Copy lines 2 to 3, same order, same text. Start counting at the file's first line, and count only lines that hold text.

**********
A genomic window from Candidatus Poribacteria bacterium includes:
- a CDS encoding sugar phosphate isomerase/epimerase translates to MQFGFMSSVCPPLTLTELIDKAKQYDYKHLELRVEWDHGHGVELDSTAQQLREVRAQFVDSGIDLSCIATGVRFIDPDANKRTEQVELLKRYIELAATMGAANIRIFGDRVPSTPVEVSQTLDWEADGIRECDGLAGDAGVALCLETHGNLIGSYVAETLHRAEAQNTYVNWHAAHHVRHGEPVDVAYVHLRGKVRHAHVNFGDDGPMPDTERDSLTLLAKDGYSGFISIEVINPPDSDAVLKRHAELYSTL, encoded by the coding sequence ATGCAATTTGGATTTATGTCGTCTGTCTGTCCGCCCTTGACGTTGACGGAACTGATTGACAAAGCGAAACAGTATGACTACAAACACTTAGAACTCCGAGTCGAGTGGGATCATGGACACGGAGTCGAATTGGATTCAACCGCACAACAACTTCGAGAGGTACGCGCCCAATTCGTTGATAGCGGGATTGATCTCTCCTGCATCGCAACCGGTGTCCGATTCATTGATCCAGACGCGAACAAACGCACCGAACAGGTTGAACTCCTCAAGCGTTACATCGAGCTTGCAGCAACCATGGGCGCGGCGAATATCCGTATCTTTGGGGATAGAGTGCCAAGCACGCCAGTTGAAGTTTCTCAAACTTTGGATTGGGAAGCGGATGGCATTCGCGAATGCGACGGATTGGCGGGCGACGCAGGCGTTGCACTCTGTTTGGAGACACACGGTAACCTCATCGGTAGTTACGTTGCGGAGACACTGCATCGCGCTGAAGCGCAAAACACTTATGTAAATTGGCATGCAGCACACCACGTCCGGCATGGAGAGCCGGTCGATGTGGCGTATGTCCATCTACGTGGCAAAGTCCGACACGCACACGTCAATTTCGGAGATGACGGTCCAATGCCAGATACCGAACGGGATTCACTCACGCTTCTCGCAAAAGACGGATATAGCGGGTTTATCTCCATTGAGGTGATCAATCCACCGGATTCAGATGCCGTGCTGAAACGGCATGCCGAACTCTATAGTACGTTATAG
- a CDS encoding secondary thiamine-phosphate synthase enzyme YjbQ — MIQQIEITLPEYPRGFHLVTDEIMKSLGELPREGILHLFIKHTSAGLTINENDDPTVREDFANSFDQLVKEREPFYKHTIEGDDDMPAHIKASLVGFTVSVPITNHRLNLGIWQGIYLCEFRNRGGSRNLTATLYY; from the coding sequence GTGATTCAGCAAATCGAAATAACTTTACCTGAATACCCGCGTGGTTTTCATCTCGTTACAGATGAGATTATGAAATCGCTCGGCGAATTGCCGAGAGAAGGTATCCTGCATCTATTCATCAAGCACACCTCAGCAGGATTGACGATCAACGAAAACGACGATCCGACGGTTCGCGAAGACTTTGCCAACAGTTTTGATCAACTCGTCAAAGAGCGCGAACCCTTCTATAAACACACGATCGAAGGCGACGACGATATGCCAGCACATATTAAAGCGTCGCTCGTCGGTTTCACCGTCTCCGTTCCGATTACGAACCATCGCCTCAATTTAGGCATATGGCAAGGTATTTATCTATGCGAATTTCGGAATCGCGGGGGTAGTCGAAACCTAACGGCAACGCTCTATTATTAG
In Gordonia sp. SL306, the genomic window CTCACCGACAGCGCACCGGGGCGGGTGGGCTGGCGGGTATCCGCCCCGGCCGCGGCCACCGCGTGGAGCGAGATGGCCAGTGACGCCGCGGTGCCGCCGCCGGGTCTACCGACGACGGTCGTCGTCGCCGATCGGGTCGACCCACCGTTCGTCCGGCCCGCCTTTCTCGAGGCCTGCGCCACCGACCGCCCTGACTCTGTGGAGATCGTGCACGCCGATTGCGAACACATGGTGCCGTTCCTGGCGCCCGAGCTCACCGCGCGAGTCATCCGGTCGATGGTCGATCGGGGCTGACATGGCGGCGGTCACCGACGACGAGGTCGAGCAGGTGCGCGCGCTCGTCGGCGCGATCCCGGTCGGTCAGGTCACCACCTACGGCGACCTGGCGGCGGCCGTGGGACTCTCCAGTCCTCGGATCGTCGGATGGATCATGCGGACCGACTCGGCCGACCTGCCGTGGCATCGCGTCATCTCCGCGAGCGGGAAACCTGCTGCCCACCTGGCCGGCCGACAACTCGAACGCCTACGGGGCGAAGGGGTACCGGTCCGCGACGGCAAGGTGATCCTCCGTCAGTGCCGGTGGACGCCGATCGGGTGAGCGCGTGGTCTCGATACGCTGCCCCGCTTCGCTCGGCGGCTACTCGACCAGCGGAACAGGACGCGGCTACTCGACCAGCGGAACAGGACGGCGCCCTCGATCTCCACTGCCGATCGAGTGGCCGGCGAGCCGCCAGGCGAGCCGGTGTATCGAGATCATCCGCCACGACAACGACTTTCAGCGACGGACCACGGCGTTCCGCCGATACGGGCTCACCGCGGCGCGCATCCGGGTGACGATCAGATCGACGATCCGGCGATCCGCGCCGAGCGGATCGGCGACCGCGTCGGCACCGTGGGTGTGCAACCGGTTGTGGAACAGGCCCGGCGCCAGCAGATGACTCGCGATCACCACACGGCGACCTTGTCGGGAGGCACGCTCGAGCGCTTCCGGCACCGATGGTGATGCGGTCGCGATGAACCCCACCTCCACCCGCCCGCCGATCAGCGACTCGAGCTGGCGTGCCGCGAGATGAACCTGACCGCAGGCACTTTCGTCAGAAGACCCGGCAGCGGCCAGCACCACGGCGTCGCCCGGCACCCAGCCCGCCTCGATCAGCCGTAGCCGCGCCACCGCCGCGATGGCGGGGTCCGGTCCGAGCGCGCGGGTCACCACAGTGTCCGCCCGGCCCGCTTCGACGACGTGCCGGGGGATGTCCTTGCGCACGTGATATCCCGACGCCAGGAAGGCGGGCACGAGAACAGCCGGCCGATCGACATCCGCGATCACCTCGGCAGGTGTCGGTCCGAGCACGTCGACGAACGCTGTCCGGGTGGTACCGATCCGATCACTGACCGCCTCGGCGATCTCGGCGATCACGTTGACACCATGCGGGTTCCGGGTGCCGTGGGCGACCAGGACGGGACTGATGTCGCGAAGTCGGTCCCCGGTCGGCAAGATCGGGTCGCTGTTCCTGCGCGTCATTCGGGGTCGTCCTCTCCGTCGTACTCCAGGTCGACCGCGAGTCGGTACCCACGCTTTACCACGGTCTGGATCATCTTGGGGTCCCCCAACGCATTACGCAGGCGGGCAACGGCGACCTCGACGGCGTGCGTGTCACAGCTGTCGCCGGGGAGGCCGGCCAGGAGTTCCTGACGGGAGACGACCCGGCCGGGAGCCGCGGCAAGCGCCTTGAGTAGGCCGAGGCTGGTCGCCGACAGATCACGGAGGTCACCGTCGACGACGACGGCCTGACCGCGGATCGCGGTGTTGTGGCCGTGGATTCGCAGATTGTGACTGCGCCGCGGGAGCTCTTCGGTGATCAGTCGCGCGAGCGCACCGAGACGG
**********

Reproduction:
- a CDS encoding sugar phosphate isomerase/epimerase translates to MQFGFMSSVCPPLTLTELIDKAKQYDYKHLELRVEWDHGHGVELDSTAQQLREVRAQFVDSGIDLSCIATGVRFIDPDANKRTEQVELLKRYIELAATMGAANIRIFGDRVPSTPVEVSQTLDWEADGIRECDGLAGDAGVALCLETHGNLIGSYVAETLHRAEAQNTYVNWHAAHHVRHGEPVDVAYVHLRGKVRHAHVNFGDDGPMPDTERDSLTLLAKDGYSGFISIEVINPPDSDAVLKRHAELYSTL, encoded by the coding sequence ATGCAATTTGGATTTATGTCGTCTGTCTGTCCGCCCTTGACGTTGACGGAACTGATTGACAAAGCGAAACAGTATGACTACAAACACTTAGAACTCCGAGTCGAGTGGGATCATGGACACGGAGTCGAATTGGATTCAACCGCACAACAACTTCGAGAGGTACGCGCCCAATTCGTTGATAGCGGGATTGATCTCTCCTGCATCGCAACCGGTGTCCGATTCATTGATCCAGACGCGAACAAACGCACCGAACAGGTTGAACTCCTCAAGCGTTACATCGAGCTTGCAGCAACCATGGGCGCGGCGAATATCCGTATCTTTGGGGATAGAGTGCCAAGCACGCCAGTTGAAGTTTCTCAAACTTTGGATTGGGAAGCGGATGGCATTCGCGAATGCGACGGATTGGCGGGCGACGCAGGCGTTGCACTCTGTTTGGAGACACACGGTAACCTCATCGGTAGTTACGTTGCGGAGACACTGCATCGCGCTGAAGCGCAAAACACTTATGTAAATTGGCATGCAGCACACCACGTCCGGCATGGAGAGCCGGTCGATGTGGCGTATGTCCATCTACGTGGCAAAGTCCGACACGCACACGTCAATTTCGGAGATGACGGTCCAATGCCAGATACCGAACGGGATTCACTCACGCTTCTCGCAAAAGACGGATATAGCGGGTTTATCTCCATTGAGGTGATCAATCCACCGGATTCAGATGCCGTGCTGAAACGGCATGCCGAACTCTATAGTACGTTATAG
- a CDS encoding secondary thiamine-phosphate synthase enzyme YjbQ — MIQQIEITLPEYPRGFHLVTDEIMKSLGELPREGILHLFIKHTSAGLTINENDDPTVREDFANSFDQLVKEREPFYKHTIEGDDDMPAHIKASLVGFTVSVPITNHRLNLGIWQGIYLCEFRNRGGSRNLTATLYY; from the coding sequence GTGATTCAGCAAATCGAAATAACTTTACCTGAATACCCGCGTGGTTTTCATCTCGTTACAGATGAGATTATGAAATCGCTCGGCGAATTGCCGAGAGAAGGTATCCTGCATCTATTCATCAAGCACACCTCAGCAGGATTGACGATCAACGAAAACGACGATCCGACGGTTCGCGAAGACTTTGCCAACAGTTTTGATCAACTCGTCAAAGAGCGCGAACCCTTCTATAAACACACGATCGAAGGCGACGACGATATGCCAGCACATATTAAAGCGTCGCTCGTCGGTTTCACCGTCTCCGTTCCGATTACGAACCATCGCCTCAATTTAGGCATATGGCAAGGTATTTATCTATGCGAATTTCGGAATCGCGGGGGTAGTCGAAACCTAACGGCAACGCTCTATTATTAG